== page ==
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The Most Dangerous Places to Travel in 2020, According to a Security-Expert Report

Travel Safety News Maps + Infographics
by Eben Diskin Nov 19, 2019

No one wants to be told where they can and cannot go. Travel is about getting excited for a new experience, throwing caution to the wind, and jetting off to the other side of the world. Throwing too much caution to the wind, however, can be inadvisable.

International SOS, the world’s leading medical and travel security services company, has released a Travel Risk Map that predicts the most dangerous places to travel in 2020. The map takes into account political violence, social unrest, violent and petty crime, the risks of natural disasters, the effectiveness of the security and emergency services, as well as other factors such as the strength of the transport infrastructure. There are five categories of risk: insignificant, low, medium, high, and extreme.

As reported by Forbes, Matthew Bradley, regional security director at International SOS, pointed to the significance of geopolitical events in shaping a country’s risk assessment. “We’ve seen that most notably in Hong Kong,” he said, referring to the prolonged violent riots, “in other lower-risk countries like Chile and in some higher-risk countries like Bolivia, Ecuador and Lebanon.” While the US a low-risk country, Bradley said its risk level could change with the upcoming election.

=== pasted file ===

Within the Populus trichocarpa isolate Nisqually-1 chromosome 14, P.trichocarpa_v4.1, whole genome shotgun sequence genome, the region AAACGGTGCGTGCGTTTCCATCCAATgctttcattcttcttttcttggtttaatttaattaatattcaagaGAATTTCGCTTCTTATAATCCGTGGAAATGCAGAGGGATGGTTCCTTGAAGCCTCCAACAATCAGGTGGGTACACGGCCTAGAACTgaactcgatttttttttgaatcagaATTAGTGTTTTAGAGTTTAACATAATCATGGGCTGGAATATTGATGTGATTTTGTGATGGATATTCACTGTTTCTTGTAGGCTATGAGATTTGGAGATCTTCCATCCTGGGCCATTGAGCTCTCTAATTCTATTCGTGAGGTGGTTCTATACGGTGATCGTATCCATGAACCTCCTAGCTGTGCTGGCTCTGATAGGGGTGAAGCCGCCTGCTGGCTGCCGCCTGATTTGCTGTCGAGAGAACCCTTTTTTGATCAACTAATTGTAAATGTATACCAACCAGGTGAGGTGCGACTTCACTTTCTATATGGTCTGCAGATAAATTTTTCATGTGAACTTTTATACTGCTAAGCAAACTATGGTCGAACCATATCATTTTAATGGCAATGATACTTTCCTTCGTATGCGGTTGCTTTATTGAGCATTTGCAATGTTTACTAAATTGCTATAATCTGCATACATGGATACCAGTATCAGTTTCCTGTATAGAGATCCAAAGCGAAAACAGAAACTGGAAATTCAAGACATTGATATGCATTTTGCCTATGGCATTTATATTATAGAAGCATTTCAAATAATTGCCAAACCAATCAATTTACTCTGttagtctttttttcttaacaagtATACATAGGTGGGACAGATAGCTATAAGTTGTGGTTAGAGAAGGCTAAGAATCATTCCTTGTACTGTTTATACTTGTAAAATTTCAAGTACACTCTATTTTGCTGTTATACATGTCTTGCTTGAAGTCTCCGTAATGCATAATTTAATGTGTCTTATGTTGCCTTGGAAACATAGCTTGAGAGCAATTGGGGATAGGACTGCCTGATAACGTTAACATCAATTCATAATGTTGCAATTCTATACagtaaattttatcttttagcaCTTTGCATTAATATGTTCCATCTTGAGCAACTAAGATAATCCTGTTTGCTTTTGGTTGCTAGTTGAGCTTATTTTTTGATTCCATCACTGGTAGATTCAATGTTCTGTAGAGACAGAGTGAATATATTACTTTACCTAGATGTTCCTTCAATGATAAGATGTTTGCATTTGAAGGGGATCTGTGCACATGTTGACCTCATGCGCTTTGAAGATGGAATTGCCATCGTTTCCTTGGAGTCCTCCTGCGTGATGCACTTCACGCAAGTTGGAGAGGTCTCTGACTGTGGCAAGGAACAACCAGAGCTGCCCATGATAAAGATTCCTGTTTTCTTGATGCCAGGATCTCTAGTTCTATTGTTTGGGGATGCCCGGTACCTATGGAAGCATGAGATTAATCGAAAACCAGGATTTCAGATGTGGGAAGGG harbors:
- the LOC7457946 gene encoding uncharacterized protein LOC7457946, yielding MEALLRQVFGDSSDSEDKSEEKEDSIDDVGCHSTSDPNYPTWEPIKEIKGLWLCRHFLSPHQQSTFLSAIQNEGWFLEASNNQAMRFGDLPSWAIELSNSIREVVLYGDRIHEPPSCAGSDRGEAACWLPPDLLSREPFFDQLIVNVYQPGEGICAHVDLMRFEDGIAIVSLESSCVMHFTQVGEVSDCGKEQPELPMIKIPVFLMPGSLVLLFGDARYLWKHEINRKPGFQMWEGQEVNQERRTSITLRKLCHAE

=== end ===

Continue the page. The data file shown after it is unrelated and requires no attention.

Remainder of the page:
The most dangerous countries to travel to in 2020 are considered to be in Africa and the Middle East, including:

  • Libya
  • Syria
  • Iraq
  • Yemen
  • Afghanistan

It’s not all glum news, though. The map also points out the safest countries in the world, including:

  • Finland
  • Iceland
  • Switzerland
  • Seychelles
  • Cayman Islands

To know more about the safety status of your destination, use International SOS’ interactive map.

Overwhelmingly, the world is a safe place to travel. Just because you’re an American walking down Barcelona’s La Rambla, it is not a foregone conclusion that you’re going to get robbed. Getting scammed at a Moroccan souk is unlikely if you keep your wits about you. Danger will always exist in unfamiliar places, but if you exercise caution and common sense, you can travel pretty much anywhere in the world with peace of mind.

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